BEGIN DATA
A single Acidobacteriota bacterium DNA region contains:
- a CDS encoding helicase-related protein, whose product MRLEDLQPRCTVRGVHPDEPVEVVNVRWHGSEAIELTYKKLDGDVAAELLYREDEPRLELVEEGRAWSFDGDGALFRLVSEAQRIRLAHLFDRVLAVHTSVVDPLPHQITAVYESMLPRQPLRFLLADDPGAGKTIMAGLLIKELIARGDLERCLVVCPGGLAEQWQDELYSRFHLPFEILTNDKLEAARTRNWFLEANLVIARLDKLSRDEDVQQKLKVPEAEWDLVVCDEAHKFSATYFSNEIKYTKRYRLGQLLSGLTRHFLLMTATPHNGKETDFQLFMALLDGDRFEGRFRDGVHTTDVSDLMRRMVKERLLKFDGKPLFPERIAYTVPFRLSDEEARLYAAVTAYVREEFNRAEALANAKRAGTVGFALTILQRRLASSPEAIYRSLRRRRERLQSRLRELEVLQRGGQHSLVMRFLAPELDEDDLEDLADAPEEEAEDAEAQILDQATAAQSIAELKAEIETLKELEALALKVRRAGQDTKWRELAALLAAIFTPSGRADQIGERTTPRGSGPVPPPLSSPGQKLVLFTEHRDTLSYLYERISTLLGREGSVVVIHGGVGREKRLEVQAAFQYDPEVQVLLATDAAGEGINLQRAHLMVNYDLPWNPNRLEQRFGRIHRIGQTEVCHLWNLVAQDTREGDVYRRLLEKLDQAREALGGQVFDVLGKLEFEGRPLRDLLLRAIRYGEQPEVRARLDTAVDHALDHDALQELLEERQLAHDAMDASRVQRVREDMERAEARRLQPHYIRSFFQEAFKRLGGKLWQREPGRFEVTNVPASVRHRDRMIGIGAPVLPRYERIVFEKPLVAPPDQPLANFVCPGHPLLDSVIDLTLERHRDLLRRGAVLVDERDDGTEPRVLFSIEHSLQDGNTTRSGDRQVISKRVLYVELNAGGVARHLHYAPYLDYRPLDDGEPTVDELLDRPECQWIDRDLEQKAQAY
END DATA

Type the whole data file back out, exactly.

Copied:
A single Acidobacteriota bacterium DNA region contains:
- a CDS encoding helicase-related protein, whose product MRLEDLQPRCTVRGVHPDEPVEVVNVRWHGSEAIELTYKKLDGDVAAELLYREDEPRLELVEEGRAWSFDGDGALFRLVSEAQRIRLAHLFDRVLAVHTSVVDPLPHQITAVYESMLPRQPLRFLLADDPGAGKTIMAGLLIKELIARGDLERCLVVCPGGLAEQWQDELYSRFHLPFEILTNDKLEAARTRNWFLEANLVIARLDKLSRDEDVQQKLKVPEAEWDLVVCDEAHKFSATYFSNEIKYTKRYRLGQLLSGLTRHFLLMTATPHNGKETDFQLFMALLDGDRFEGRFRDGVHTTDVSDLMRRMVKERLLKFDGKPLFPERIAYTVPFRLSDEEARLYAAVTAYVREEFNRAEALANAKRAGTVGFALTILQRRLASSPEAIYRSLRRRRERLQSRLRELEVLQRGGQHSLVMRFLAPELDEDDLEDLADAPEEEAEDAEAQILDQATAAQSIAELKAEIETLKELEALALKVRRAGQDTKWRELAALLAAIFTPSGRADQIGERTTPRGSGPVPPPLSSPGQKLVLFTEHRDTLSYLYERISTLLGREGSVVVIHGGVGREKRLEVQAAFQYDPEVQVLLATDAAGEGINLQRAHLMVNYDLPWNPNRLEQRFGRIHRIGQTEVCHLWNLVAQDTREGDVYRRLLEKLDQAREALGGQVFDVLGKLEFEGRPLRDLLLRAIRYGEQPEVRARLDTAVDHALDHDALQELLEERQLAHDAMDASRVQRVREDMERAEARRLQPHYIRSFFQEAFKRLGGKLWQREPGRFEVTNVPASVRHRDRMIGIGAPVLPRYERIVFEKPLVAPPDQPLANFVCPGHPLLDSVIDLTLERHRDLLRRGAVLVDERDDGTEPRVLFSIEHSLQDGNTTRSGDRQVISKRVLYVELNAGGVARHLHYAPYLDYRPLDDGEPTVDELLDRPECQWIDRDLEQKAQAY